It depends on how you are doing your snapshots right now. Are you offloading snapshots to the array? Are you managing your snapshots from vSphere?
What VVols gives you is the ability to manage array-based snapshots from your vSphere client. And yes, you should see a marked improvement in snapshot performance when using snapshots on VVols in certain cases when compared to do traditional VM snapshots on VMFS and NFS:
1. the snapshot creation is offloaded to the array using VVols
2. you can simply discard a VVol snapshot when deleting it as opposed to merging/consolidating it to the base disk (one of the biggest issues with traditional snapshots).
Does Vmware snapshots using vvol create any transient redologs which are deleted later (like what happens with vaai as of 6.0)?
Just to clarify with VVOLs you can:
1. Get vSphere to create snaps and these will use CoW
2. You can offload the snap to the array and it will then use CoW or RoW or what ever technique it has available
In my experience it is wrong to say that arrays have high performance snapshots – solutions that use CoW tend to not be used widely as they can be a huge performance overhead on the array. On the other hand solutions that use RoW are used as the overhead is minimal.
For me the fact that vSphere now uses CoW is not a good thing, it may be progress compared to the Redo Logs, but it is still very much 90s technology.
I would have thought it would have used the same technology (Virtso) that has been used in VSAN to enable RoW snapshots.
Clearly there is a lot more to VVOLs than I realised, so do you know when a detailed architectural paper will be published that will give us all the information we need to fully get our heads around it?
the comment regarding high performance snapshots is in comparison to the VMware redo log snapshot format we have had up until now.
I’m not aware of an architectural paper in the works from VMware – certainly I expect array vendors to start publishing some once they are VVol ready.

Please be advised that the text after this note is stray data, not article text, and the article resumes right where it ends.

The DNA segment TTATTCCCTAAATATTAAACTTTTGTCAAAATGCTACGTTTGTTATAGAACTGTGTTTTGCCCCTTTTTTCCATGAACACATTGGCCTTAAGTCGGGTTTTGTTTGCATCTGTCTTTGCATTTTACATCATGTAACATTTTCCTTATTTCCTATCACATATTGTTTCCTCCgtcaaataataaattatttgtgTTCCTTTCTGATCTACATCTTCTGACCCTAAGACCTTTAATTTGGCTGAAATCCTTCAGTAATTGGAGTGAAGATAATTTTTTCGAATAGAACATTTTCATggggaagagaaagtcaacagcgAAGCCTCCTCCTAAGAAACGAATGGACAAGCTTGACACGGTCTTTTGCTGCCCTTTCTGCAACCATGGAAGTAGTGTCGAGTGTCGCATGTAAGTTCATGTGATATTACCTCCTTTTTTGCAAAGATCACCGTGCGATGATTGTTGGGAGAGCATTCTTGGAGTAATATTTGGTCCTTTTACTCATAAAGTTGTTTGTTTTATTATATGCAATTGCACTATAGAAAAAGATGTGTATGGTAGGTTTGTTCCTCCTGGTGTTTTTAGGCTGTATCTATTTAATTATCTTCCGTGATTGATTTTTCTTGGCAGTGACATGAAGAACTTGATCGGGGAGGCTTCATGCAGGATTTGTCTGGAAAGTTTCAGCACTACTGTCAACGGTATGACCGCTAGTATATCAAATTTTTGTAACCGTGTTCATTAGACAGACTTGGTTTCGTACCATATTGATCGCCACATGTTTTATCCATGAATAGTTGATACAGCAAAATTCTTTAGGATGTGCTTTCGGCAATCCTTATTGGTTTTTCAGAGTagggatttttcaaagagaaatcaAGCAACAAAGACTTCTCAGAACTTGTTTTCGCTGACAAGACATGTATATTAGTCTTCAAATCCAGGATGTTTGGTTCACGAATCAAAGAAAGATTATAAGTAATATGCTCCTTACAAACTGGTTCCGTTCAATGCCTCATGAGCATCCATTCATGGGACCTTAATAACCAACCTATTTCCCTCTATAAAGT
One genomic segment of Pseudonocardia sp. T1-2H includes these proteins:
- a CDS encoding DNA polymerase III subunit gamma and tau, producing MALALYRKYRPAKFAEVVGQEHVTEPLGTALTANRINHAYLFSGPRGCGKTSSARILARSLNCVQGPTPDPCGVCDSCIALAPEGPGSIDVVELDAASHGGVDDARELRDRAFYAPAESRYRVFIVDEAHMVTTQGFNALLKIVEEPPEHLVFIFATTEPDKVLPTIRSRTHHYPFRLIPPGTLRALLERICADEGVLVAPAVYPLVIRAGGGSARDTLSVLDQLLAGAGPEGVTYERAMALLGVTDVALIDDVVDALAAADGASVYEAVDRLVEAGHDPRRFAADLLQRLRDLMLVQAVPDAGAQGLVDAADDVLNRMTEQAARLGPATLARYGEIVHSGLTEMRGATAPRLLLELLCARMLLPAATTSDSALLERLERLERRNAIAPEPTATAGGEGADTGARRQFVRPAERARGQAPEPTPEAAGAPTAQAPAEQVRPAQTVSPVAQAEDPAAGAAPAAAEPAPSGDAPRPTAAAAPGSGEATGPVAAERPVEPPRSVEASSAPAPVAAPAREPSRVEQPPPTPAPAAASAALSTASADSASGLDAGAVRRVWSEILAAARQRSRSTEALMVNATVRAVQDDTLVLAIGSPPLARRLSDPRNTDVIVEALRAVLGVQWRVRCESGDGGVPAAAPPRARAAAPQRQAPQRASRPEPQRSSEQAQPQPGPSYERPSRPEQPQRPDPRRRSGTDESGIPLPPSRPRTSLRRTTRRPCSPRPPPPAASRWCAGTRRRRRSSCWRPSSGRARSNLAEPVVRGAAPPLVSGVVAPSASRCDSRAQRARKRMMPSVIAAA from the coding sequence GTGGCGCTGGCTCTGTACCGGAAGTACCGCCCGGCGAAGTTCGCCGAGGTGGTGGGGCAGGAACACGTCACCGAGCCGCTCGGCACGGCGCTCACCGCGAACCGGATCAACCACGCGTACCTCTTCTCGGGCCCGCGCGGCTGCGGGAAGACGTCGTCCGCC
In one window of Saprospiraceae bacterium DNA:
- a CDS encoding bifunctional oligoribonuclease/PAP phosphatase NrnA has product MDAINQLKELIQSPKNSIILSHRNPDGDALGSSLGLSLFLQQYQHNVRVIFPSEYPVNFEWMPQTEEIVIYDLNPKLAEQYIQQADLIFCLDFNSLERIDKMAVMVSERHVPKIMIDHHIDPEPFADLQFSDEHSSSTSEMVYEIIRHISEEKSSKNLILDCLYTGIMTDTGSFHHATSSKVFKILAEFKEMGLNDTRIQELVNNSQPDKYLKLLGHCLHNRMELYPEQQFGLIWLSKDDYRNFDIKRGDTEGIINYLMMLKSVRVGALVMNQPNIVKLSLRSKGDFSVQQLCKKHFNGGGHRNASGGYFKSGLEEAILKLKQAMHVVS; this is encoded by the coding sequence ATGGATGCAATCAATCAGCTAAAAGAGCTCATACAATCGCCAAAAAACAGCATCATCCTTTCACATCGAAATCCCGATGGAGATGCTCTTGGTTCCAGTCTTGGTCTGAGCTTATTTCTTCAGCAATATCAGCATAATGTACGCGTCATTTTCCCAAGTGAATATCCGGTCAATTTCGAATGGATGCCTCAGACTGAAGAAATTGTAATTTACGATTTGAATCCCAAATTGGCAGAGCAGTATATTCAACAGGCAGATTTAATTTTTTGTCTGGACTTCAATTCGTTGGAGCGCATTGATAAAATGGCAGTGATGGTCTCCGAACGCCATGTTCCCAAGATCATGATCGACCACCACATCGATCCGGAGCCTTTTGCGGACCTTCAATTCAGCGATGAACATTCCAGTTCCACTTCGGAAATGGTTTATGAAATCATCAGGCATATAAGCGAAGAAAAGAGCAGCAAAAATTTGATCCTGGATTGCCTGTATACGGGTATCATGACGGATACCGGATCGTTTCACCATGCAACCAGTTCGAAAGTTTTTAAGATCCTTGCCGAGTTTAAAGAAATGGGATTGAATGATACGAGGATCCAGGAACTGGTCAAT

Hey Cormac, thanks for the post. You and Yellow Bricks have been a great resource for my VSAN project in my school district. Me and my partner here in our DC are in opposing camps. He wants to replace the V-Block setup of Cisco UCS, Nexus, and EMC Celerra Clariion with Cisco UCS, Nexus, and a new Nimble Box.
I’ve spec’d out an expansion to my current 4 node VSAN to add another 4 nodes and I’m quite confident it’s not only insanely cheap, but far more practical. The one thing I’ve been missing is a backup solution. I’ve been looking at Snapshots for backups with something like Veeam. Is this an adequate solution, or is this more of a nice feature?
I know that VDP/VDPA from VMware can be used to backup VMs on VSAN. I’m sure there are other partners out there with backup products that can do the same, but I don’t know of any off hand. Probably best to reach out to the likes of Veaam, Symantec, Commvault, et al, for a definitive answer.
Groovy! Thanks Cormac, I appreciate the response.
No worries – by the way, I saw this from Veeam today:
Thanks – very informative.
One thing that I’m always puzzled in relation to the way the current (non-VVOL) way of doing snapshot is why there is a read / write performance when a snapshot is present.
I have not been able to get a consistent story on how it actually impacts the performance.
I understand the performance implication when the deltas are consolidated, where it would result in high IO and possibly long stun times, but how about the performance impact when it’s not consolidated?
Say I have a base vmdk which is frozen, and a delta which is growing with the number of writes.
The VM decides to read a block of data, ESXi then reads the sparse delta file – if that block is not in the delta, it would just read the base? (Granted, this is still 2 IO operations, but I’m assuming the sparse file metadata is small enough that it is cached by the storage controller).
Then in the case of an almost fully populated delta (where there has been writes to most blocks of the base disk) – If the block is in the delta, then wouldn’t ESXi just read the delta without touching the base, resulting in no increase in read IO compared to when there’s no snapshot?
How about writes? From others’ experience, there seems to be a write penalty associated when snapshots are present. When a VM makes a new write since the snapshot took place, wouldn’t the write go straight to the delta, or would it need to touch the base file?
What if the VM makes a repeat write to a block, would it just overwrite the delta or does it need to still refer to the base vmdk?
If someone could enlighten me, that would be really appreciated.